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Microsoft co-founder relaunches patent suit

Microsoft Corp. co-founder Paul Allen relaunched a wide-ranging patent lawsuit against Apple Inc. , Google Inc. , Facebook and others with specific allegations that the companies are illegally using technology owned by his firm.

Interval Licensing LLC, a small research company set up by Mr. Allen in 1992, originally filed a broad patent suit in federal court in Seattle in August, but Judge Marsha Pechman dismissed it on the grounds that it did not specify any actual products or devices. The revised suit was filed by Interval Tuesday.

Mr. Allen, who co-founded Microsoft with Bill Gates in 1975, claims Interval was central to research and development of technology in the Internet arena in the 1990s, amassing more than 300 patents and providing research assistance to Google.

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In the suit, Mr. Allen's firm claims four of its patents - chiefly related to the way Web data is sorted and presented - have been infringed by a number of successful companies.

The first patent concerns the generation of data related to information being browsed. Interval claims Google uses this technology to match advertisements from third parties to content being displayed, while AOL's sites use it to suggest items related to news stories.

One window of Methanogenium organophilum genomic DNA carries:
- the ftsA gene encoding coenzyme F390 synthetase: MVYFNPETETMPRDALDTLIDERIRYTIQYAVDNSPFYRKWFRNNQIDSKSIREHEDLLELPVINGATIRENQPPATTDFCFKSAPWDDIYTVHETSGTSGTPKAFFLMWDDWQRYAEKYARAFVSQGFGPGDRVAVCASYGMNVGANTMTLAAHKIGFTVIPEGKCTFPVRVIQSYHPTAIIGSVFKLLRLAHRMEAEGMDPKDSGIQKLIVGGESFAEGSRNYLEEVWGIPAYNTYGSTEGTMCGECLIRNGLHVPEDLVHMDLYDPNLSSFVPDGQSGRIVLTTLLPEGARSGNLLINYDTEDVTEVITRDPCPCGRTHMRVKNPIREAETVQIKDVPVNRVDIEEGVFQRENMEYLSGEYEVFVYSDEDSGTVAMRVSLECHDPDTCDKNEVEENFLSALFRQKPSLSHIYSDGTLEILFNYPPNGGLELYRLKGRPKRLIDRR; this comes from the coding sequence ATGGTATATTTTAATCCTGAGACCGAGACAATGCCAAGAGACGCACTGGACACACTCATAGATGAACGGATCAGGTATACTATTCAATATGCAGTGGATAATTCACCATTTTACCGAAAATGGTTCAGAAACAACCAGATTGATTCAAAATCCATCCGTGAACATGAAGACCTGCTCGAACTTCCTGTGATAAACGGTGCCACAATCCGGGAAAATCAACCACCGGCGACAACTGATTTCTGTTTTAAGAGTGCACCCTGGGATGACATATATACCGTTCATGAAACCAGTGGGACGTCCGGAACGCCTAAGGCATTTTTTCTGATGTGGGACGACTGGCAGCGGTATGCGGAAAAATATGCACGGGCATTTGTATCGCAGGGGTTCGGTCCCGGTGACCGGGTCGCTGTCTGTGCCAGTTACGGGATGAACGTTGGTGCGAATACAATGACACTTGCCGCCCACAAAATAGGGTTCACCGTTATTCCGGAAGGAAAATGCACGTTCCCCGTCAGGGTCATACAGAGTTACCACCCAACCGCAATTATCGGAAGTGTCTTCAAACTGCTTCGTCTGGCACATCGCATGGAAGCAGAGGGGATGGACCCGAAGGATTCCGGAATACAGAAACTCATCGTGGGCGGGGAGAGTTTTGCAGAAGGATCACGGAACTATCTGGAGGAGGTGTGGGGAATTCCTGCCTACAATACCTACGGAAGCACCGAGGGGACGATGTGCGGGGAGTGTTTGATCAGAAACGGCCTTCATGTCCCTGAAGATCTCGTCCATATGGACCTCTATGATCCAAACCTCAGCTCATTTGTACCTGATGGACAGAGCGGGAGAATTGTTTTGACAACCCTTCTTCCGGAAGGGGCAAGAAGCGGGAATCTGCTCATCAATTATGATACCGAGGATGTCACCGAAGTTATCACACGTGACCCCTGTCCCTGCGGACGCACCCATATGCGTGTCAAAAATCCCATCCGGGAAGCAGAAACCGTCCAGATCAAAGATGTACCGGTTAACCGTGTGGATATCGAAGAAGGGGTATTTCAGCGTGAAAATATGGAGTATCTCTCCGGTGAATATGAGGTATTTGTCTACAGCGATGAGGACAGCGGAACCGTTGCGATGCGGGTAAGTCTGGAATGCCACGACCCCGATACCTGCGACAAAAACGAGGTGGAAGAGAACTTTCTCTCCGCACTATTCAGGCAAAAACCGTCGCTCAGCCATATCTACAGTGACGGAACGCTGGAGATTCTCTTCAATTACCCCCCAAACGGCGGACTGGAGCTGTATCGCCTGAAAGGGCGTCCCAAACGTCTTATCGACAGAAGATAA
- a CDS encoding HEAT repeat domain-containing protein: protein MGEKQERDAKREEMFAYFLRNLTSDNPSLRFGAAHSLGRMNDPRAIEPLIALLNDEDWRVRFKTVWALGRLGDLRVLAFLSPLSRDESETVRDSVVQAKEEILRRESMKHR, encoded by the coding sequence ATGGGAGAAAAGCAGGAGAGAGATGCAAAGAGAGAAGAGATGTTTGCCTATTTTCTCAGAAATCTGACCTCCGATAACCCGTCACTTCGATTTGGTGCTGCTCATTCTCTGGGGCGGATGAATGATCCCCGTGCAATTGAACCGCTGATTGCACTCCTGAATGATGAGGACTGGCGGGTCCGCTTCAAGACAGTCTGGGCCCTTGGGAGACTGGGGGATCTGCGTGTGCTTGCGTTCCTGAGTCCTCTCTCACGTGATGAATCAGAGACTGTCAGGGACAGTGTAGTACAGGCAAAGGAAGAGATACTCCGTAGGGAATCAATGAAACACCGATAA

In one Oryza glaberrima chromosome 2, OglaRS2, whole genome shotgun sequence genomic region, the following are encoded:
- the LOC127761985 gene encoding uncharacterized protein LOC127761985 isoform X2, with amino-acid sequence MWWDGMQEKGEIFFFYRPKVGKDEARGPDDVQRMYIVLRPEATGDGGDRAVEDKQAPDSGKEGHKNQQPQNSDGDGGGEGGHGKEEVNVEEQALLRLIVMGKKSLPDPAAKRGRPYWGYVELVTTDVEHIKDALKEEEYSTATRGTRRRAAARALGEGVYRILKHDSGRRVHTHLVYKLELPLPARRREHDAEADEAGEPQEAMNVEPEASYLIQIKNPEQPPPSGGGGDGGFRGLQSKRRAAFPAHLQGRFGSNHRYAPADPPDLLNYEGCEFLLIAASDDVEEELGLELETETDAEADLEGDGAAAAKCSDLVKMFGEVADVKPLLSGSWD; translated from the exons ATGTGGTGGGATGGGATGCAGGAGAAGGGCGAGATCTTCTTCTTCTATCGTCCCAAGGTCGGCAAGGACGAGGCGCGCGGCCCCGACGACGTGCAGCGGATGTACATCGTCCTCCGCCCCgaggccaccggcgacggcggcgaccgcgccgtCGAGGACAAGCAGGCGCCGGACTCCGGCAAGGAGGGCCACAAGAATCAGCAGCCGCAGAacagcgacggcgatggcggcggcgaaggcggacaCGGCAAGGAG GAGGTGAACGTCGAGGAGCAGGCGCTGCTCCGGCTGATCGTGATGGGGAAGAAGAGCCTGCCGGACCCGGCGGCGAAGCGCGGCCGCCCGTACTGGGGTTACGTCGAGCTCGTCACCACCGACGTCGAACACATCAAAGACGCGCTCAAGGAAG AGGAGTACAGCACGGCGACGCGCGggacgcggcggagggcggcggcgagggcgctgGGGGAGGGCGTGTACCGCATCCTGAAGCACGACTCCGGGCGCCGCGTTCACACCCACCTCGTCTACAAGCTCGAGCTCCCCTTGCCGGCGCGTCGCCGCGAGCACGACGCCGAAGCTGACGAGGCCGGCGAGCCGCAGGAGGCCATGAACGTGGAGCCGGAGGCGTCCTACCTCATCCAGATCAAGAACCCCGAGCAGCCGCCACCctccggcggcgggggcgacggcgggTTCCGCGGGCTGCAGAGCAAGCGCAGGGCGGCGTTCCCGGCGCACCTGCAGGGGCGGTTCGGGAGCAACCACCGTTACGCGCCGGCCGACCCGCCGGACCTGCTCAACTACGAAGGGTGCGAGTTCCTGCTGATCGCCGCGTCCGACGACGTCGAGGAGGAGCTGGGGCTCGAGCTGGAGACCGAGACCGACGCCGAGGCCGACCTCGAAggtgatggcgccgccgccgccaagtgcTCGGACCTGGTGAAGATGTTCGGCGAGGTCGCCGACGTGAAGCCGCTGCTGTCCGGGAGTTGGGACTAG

Interval claims Apple's iTunes service uses the technology to suggest music based on a user's searches, and that eBay Inc., Facebook, Netflix, Yahoo Inc. and Office Depot's sites have also infringed the patent in the way they direct users to related content.

The second and third patents concern relaying information on a computer screen in a peripheral, unobtrusive manner, such as in an instant messaging box or overlay.

Interval claims its patent has been infringed by features in AOL's Instant Messenger, Apple's Dashboard, Google Talk and Gmail Notifier, Google's Android phone system and Yahoo Widgets.

The fourth patent concerns alerting web browsers to new items of interest based on activity of other users. Interval claims AOL uses this technology on its shopping sites, while Apple's iTunes uses it to recommend music.

Interval claims eBay, Facebook, Google, Netflix, Office Depot, Staples Inc., Yahoo and Google's YouTube all have infringed the patent in the way they suggest content to users.

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Interval has asked the court for damages and a ban on products that use the disputed patents.

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